More than 700 pledges and $300 billion to address water issues. That is the outcome of the UN Water Conference held in New York last week. Wageningen University & Research was closely involved in the conference and organised an event on water and food. Wageningen researchers look back on a successful water summit.
Petra Hellegers, Professor of Water Resources Management, is one of the WUR researchers who attended the conference in New York. Hellegers compares the conference to the Paris climate summit: “This feels like the Paris moment for water. There was a positive atmosphere in the UN building, and it is wonderful that the agenda was adopted unanimously.” Programme Director for Sustainable Water Management Arjan Budding, who followed the developments from the Netherlands, is also optimistic: “This is an important step forward. On to the next one, I would say.”
Water Action Agenda
The UN conference resulted in a Water Action Agenda consisting of more than 700 commitments from national organisations. A total of nearly $300 billion has been promised for this purpose. One such commitment came from President of the Executive Board Sjoukje Heimovaara, who announced that WUR will invest €7.7 million in research on food systems and water in the coming years. In addition, WUR has committed to writing a chapter on water and food in the Water Action Agenda.
According to the Wageningen researchers, the connections made at the conference are at least as valuable as the agreements and commitments. Hellegers: “Perhaps the greatest gain of the conference is the momentum, the connections made to take this forward.” Karin Andeweg, team leader for Water & Food, also saw the added value of the informal circuit in New York: “It is very valuable to get to speak to people you don’t normally speak to easily. It was much needed to bring the connection between water and food to their attention, as it is something that most people don’t think about.”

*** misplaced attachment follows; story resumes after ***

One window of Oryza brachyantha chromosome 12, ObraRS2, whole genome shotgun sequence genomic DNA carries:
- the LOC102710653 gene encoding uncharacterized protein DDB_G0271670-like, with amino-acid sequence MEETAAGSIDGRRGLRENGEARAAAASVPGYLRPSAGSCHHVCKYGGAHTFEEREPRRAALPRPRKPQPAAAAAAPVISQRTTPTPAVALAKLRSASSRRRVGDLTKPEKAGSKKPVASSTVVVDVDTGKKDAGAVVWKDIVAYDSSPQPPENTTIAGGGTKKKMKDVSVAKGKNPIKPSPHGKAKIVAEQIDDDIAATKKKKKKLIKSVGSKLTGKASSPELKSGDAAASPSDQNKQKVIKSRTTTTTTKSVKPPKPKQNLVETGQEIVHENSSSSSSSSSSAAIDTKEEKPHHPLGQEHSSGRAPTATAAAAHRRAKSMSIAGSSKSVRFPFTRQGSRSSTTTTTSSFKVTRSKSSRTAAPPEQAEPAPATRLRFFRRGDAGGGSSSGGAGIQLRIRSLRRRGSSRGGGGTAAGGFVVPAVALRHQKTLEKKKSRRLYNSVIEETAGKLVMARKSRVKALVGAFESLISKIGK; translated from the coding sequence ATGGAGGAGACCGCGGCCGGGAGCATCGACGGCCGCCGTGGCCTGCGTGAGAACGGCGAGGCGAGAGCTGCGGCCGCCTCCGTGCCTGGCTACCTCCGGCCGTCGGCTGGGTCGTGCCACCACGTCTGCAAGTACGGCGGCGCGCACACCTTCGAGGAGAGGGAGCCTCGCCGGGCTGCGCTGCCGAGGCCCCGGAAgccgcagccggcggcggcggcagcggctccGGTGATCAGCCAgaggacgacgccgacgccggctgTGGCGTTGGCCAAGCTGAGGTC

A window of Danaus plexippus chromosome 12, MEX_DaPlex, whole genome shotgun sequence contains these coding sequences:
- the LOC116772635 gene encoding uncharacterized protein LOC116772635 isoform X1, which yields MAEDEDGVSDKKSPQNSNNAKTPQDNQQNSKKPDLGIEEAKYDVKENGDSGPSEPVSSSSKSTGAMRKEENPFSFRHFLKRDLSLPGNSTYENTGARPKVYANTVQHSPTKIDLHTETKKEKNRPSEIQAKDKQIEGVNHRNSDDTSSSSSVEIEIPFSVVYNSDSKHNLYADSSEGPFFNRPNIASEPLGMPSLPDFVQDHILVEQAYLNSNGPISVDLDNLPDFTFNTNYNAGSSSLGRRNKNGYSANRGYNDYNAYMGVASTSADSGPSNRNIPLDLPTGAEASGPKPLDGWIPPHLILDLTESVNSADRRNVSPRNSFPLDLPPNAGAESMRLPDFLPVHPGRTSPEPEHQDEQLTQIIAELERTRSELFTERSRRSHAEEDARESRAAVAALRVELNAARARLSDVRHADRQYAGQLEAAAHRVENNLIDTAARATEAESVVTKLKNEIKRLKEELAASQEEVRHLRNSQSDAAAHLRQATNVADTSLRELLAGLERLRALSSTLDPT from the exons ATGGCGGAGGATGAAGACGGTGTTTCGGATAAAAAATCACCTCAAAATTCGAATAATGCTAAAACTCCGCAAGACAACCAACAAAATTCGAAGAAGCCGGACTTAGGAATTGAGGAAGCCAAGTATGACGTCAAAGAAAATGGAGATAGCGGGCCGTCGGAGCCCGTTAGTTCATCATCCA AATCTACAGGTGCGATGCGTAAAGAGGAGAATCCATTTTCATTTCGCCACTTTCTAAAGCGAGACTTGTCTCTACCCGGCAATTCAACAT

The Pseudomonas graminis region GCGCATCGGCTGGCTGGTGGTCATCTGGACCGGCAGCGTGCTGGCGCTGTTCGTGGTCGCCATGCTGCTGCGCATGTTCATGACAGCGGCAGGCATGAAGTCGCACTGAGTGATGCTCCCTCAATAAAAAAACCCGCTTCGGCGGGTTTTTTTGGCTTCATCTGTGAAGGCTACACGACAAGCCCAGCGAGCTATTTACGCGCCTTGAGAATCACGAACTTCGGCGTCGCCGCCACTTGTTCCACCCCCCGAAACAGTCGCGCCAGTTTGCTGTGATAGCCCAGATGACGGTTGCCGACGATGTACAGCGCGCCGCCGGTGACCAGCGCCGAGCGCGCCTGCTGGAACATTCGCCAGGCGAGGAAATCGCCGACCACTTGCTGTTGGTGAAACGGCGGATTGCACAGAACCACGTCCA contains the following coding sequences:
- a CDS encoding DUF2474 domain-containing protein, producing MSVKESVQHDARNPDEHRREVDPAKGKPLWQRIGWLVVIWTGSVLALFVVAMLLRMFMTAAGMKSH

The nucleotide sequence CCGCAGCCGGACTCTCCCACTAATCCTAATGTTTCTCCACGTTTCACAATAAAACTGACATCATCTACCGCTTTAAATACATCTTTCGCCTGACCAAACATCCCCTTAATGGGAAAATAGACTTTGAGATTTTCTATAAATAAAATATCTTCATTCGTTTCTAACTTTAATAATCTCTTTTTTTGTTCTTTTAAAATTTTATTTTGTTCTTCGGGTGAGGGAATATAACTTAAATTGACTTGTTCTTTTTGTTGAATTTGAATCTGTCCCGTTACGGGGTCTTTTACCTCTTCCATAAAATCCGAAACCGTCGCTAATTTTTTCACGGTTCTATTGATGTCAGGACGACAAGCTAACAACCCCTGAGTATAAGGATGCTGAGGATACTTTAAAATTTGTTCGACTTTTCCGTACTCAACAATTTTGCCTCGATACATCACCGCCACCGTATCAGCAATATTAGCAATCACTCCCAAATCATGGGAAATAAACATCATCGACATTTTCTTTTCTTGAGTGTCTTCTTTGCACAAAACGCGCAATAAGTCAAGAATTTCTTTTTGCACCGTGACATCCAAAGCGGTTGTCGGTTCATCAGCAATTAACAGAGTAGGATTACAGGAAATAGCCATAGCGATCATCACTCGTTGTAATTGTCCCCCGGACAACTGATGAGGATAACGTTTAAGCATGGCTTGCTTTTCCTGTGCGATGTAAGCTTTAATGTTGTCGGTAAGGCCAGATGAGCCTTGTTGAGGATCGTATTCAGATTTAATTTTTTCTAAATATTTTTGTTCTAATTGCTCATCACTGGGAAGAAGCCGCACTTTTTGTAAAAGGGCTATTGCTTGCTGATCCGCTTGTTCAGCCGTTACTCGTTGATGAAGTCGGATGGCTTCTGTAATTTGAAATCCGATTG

More space for water and food
In collaboration with nearly 20 partners, WUR organised a well-attended side event on the role of water within food systems. Despite food production being the largest consumer of water worldwide, it received relatively little attention at the conference. WUR’s side event was therefore aimed at giving this issue more prominence on the agenda. Budding: “People mostly work in their own bubble, but we need to take a much more integral perspective. Water, food, energy, ecosystems, trade, livelihoods: they are all interconnected.”
According to Karin Andeweg, the Wageningen side event had a lot of impact. “There were about 140 attendees, the room was completely full. With public and private actors from around the world, we launched a Global Working Group on Water and Food. We will meet again in September, in Wageningen.” So, certainly for WUR, the Water Conference is far from over. “We’re moving into action mode,” concludes Andeweg.